Modelling approaches for biomass gasifiers: A comprehensive overview


Biomass resources have the potential to become a viable renewable technology and play a key role within the future renewable energy paradigm. Since CO2 generated in bio-energy production is equal to the CO2 absorbed during the growth of the biomass, this renewable energy is a net zero emissions resource. Biomass gasification is a versatile method for transforming waste into energy in which biomass material is thermochemically converted within a reactor. Gasification’s superior flexibility, including both in terms of biomass type and heat generation or energy production alternatives, is what stimulates biomass gasification scientific and industrial potential. Downdraft gasifiers seem to be well-suited for small-scale generation of heat along with energy, whereas fluidised bed and entrained flow gasifiers currently attain significant economies of scale for fuel production. The operation of gasifiers is influenced by several factors, including operational parameters, feedstock types, and reactor design. Modelling is a valuable tool for building a unit based on the results of model predictions with different operational parameters and feedstock in such scenarios. Once verified, a suitable model may be used to assess the sensitivity of a gasifier’s performance to changes in various operational and design factors. Effective models may help designers to theorise and predict the impacts of a variety of characteristics without the need for further empirical observations, which can help in the design and implementation of this technology. This work provides an overview of gasification technologies and a succinct guidance to the modelling decisions and modelling strategies for biomass gasification to enable a successful biomass to fuel conversion. A technical description and critical analysis of thermodynamic, kinetic, computational fluid dynamic and data-driven approaches is provided, including crucial modelling considerations that have not been explored in earlier studies. The review aims to aid researchers in the field to select the appropriate approach and guide future work.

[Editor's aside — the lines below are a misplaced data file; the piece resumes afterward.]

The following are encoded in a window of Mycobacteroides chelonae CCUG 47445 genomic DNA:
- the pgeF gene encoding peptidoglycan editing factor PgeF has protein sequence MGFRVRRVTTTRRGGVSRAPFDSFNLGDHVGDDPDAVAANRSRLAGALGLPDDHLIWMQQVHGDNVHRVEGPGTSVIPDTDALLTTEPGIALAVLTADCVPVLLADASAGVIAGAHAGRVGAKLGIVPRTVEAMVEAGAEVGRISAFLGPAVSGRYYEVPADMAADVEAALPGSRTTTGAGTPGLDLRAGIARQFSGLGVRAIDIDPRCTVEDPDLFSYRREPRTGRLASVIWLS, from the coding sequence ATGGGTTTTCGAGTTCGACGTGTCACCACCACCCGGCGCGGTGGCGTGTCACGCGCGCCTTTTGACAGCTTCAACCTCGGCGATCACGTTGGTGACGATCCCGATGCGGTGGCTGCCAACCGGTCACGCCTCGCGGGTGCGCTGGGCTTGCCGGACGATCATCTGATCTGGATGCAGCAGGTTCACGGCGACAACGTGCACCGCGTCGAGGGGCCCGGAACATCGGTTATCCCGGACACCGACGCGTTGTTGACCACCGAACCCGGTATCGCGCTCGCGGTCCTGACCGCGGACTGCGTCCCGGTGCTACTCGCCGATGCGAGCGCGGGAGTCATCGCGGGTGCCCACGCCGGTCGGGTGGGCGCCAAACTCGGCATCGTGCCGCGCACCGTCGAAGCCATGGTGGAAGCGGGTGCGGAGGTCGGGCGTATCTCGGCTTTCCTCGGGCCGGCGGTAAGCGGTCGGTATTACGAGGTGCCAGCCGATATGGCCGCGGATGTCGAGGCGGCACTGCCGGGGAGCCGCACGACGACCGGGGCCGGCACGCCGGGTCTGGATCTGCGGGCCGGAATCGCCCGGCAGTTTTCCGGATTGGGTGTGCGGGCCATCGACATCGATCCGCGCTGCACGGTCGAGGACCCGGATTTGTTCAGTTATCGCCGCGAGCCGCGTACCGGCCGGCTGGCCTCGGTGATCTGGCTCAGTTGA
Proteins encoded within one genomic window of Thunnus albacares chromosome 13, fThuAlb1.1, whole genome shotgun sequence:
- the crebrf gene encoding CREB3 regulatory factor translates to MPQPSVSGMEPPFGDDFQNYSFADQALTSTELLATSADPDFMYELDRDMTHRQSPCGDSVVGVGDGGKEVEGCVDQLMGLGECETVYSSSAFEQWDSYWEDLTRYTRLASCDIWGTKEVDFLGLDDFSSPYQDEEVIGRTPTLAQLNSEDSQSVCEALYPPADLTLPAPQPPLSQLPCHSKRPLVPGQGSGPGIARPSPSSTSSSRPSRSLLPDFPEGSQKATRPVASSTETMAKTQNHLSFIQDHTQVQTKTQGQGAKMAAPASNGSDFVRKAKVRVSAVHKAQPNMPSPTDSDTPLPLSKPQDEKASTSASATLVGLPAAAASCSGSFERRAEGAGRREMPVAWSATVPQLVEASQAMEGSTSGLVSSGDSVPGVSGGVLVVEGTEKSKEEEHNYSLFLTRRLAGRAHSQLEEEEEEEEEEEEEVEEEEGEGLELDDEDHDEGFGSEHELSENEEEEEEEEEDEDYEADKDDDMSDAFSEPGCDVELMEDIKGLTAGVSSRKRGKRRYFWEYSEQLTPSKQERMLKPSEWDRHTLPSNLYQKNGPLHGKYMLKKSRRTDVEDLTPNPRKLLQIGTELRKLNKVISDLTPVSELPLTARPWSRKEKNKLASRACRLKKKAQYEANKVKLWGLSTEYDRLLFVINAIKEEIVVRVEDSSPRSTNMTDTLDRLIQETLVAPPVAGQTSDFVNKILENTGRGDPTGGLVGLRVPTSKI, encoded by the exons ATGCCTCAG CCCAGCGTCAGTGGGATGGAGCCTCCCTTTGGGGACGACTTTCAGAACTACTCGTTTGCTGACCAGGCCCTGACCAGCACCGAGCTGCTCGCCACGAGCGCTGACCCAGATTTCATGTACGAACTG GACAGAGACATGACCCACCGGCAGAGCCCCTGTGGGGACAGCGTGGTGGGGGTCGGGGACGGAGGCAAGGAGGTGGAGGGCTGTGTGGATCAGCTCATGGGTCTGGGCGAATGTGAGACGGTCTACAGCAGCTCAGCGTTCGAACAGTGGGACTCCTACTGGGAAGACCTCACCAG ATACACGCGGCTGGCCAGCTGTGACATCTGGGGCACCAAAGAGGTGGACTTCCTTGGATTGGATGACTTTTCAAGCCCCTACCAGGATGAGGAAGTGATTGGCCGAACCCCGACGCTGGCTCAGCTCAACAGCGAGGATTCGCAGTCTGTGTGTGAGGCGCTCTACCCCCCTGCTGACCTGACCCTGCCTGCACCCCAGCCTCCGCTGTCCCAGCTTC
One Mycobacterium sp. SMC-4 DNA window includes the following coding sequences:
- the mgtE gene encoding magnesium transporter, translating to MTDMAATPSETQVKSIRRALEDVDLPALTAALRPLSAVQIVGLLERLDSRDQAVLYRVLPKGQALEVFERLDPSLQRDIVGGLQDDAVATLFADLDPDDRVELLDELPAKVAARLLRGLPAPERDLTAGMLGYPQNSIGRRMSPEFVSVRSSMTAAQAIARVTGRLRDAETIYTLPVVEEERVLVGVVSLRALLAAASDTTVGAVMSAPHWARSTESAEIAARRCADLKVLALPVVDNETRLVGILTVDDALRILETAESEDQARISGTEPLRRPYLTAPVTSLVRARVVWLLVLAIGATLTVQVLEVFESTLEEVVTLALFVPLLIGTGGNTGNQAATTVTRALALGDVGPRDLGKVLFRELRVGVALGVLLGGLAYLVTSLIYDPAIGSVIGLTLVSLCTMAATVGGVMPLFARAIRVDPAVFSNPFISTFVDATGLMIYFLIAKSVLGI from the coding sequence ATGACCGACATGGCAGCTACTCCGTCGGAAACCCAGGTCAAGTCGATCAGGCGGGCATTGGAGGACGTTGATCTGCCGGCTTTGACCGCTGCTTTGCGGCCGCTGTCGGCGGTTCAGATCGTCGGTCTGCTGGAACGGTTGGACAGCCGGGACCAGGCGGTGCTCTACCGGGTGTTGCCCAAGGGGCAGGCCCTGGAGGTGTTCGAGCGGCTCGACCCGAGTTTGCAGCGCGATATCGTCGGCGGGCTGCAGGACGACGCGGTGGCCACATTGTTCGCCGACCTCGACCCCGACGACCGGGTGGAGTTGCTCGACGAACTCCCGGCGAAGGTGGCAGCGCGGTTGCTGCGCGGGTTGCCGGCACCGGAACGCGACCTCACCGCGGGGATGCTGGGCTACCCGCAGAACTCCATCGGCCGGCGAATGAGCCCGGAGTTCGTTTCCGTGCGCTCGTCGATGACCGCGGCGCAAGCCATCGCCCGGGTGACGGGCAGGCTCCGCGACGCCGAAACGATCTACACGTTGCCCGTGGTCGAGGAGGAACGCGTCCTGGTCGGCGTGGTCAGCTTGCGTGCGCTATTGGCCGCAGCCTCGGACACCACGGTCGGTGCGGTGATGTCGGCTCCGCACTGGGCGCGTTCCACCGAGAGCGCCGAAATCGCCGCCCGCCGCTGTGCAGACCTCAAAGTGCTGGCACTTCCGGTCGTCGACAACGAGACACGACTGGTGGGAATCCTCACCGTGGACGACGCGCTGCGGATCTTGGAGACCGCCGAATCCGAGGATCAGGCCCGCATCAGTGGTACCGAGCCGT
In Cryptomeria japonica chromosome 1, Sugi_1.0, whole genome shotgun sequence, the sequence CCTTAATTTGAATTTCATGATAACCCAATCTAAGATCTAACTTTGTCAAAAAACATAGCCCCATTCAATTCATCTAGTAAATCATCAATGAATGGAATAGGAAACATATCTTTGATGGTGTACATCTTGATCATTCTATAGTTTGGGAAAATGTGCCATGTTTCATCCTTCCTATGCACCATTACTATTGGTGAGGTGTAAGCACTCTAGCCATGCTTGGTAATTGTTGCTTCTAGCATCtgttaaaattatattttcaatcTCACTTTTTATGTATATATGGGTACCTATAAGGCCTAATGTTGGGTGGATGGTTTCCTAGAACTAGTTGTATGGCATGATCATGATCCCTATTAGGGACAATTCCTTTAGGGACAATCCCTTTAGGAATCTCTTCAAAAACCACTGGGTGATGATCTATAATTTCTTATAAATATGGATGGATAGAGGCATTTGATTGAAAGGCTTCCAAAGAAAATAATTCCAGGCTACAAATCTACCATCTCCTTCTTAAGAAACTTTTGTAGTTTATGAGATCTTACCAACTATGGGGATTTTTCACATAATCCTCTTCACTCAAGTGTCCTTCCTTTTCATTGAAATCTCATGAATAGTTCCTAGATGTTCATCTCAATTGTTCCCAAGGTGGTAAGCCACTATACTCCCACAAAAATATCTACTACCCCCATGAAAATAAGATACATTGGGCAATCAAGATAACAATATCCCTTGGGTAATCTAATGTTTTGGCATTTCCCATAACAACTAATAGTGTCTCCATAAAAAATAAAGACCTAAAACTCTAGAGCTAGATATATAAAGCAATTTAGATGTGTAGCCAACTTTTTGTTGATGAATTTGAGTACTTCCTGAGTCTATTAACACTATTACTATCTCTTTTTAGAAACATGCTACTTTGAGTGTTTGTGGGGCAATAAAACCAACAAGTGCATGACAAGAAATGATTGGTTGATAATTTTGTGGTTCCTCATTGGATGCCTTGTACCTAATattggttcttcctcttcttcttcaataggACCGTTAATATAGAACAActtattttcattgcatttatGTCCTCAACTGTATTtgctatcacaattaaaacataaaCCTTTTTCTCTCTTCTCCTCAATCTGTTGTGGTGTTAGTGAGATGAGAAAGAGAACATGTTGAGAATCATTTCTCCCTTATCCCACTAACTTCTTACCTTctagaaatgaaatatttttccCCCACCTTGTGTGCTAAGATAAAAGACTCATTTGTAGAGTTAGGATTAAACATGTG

(A) In situ XRD patterns under H2 or inert atmosphere (N2) of the catalysts up to 600 °C or 700 °C. (B) XRD patterns of spent catalysts. Symbols: ♥ MoxC ♣ MoOxCy, ♦ MoO2, x Mo, ♠ Cu, Φ CuO.

Paper information


Science of The Total Environment, Volume 834, 15 August 2022, 155243







Low-carbon energy
Waste upgrading